Over sixty-five million Indonesians live off the grid. But what does that mean in the era of micro-grids, batteries and efficient solar panels? And how do communities change with 24/7 energy?
Providing reliable electric power is one of the keys to unlocking the potential of the remote islands and landlocked areas of Indonesia and of Australia’s north, a priority for both countries. But there’s much more to it than installing the right mix of technologies. Bringing night-time activity, television, the internet and smart machines within the reach of people who have never had access to them before involves huge, potentially disruptive changes to their daily lives, their economic and political relationships, their whole culture.
A team of Australian and Indonesian scientists and social scientists is coming to grips with the scope of the problem by studying two sites in Indonesia where a start has already been made on introducing electricity. The seed project is financed by the Australia Indonesia Centre.
Providing reliable electricity is also key to unlocking the potential of remote communities in both nations: from Indonesian islands and Australian outback communities, to remote mine sites.
The concept of the energy grid is changing. For example some new Australian suburbs are going ‘off the grid’. They’re using combinations such as solar and gas, supported by battery storage, to create micro-grids that essentially run independently of the national grid.
So what are the best ways to transform energy supply in the two countries? The answers won’t be simple. In communities without existing infrastructure, there is now the opportunity to move away from a centralised system, tailoring development to suit the nation’s geography. And new technologies may allow whole communities to ‘leap-frog’ into the electric age.
“This project, which brings together a unique and diverse collaborative group of researchers from both countries and includes experts in areas ranging from cultural anthropology to the economics of energy, is of huge significance to the future development of Indonesia,” says Professor Pujo Semedi, the Dean of Arts at Gadjah Mada University in Yogyakarta.
And, with the recent release of the draft criteria for the Northern Australia Infrastructure Facility, it’s clear that remote electrification in the tropics is important to Australia too.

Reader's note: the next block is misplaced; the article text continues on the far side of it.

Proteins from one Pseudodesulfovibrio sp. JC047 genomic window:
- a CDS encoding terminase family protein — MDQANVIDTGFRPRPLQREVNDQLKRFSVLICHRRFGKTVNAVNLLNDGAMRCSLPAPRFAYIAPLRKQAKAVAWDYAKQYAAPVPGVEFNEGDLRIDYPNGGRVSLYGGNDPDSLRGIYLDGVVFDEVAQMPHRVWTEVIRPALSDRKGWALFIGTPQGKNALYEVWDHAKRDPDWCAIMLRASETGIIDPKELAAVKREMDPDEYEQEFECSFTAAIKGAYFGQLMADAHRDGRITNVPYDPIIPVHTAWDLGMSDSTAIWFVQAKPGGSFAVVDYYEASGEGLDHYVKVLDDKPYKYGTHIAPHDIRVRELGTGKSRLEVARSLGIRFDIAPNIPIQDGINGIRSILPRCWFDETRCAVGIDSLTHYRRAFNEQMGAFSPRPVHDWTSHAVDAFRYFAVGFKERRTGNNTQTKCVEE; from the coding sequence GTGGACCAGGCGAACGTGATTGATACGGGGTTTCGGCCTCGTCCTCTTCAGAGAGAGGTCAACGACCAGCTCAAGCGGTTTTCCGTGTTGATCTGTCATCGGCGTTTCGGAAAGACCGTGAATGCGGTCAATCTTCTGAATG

The research group—under the leadership and coordination of Pujo and energy markets researcher Dr Ariel Liebman and anthropologist Dr Max Richter, both from Monash University—is studying two sites. One is in an isolated area of West Kalimantan (Borneo) where Pujo and his students have been working for many years.
The second is a group of villages on the island of Kai Besar between Darwin and West Papua. The neighbouring island of Kai Kecil is being investigated in another project by the Centre on food security. To get to these islands involves a flight from Ambon to Kai Kecil and another three or four hours by boat.
“It’s not that there’s no electricity, it’s more complicated than that,” says Max, Deputy Director of the Monash Asia Institute. For example, there have been several attempts to establish reliable electricity supply on Kai Besar, he says. “There’s a grid, poles and wires and even a photovoltaic solar array, but somehow it has failed repeatedly. So supply cannot be guaranteed.”
There are also socio-cultural and economic considerations, he says. “If a village acquires a mechanical maize grinder, for instance. How might this change the nature of social interaction? Who owns the grinder? Who do you charge for the electricity use? Who is responsible if it fails?”
As the problem of remote electrification is multi-pronged, so is its investigation. At the local level, the researchers have been talking to the people and particularly the village heads to ascertain their attitudes and needs. But providing resources also demands planning and management at the national level. Max says he has now become interested in the regional level, where local and national meet and interact. In the case of the Kai Islands, this is the province of Maluku whose capital is Ambon, a city that Max has connected with and studied over many years.
So far, the project has been gathering background information, from national resource and satellite data through to interactions at the local level. With some support provided by Centre, two of Semedi and Max’s Masters students have each spent four months living at one of the sites and getting to know the problems first hand.
The field work of the students is now complete, says Max, and the team is building a pretty good picture of the existing possibilities and resources for electricity generation and provision. Most significantly, the researchers have developed a lot of good will with the local people and their leaders, and are working with colleagues at Pattimura University in the provincial capital.
That’s important for what they hope will be the next stage, testing different solutions to the problem of remote electrification. In particular, there is huge interest in the concept of microgrids, which would involve developing networks of local power sources which can connect into and draw upon wider, more substantial national or regional power grids if necessary.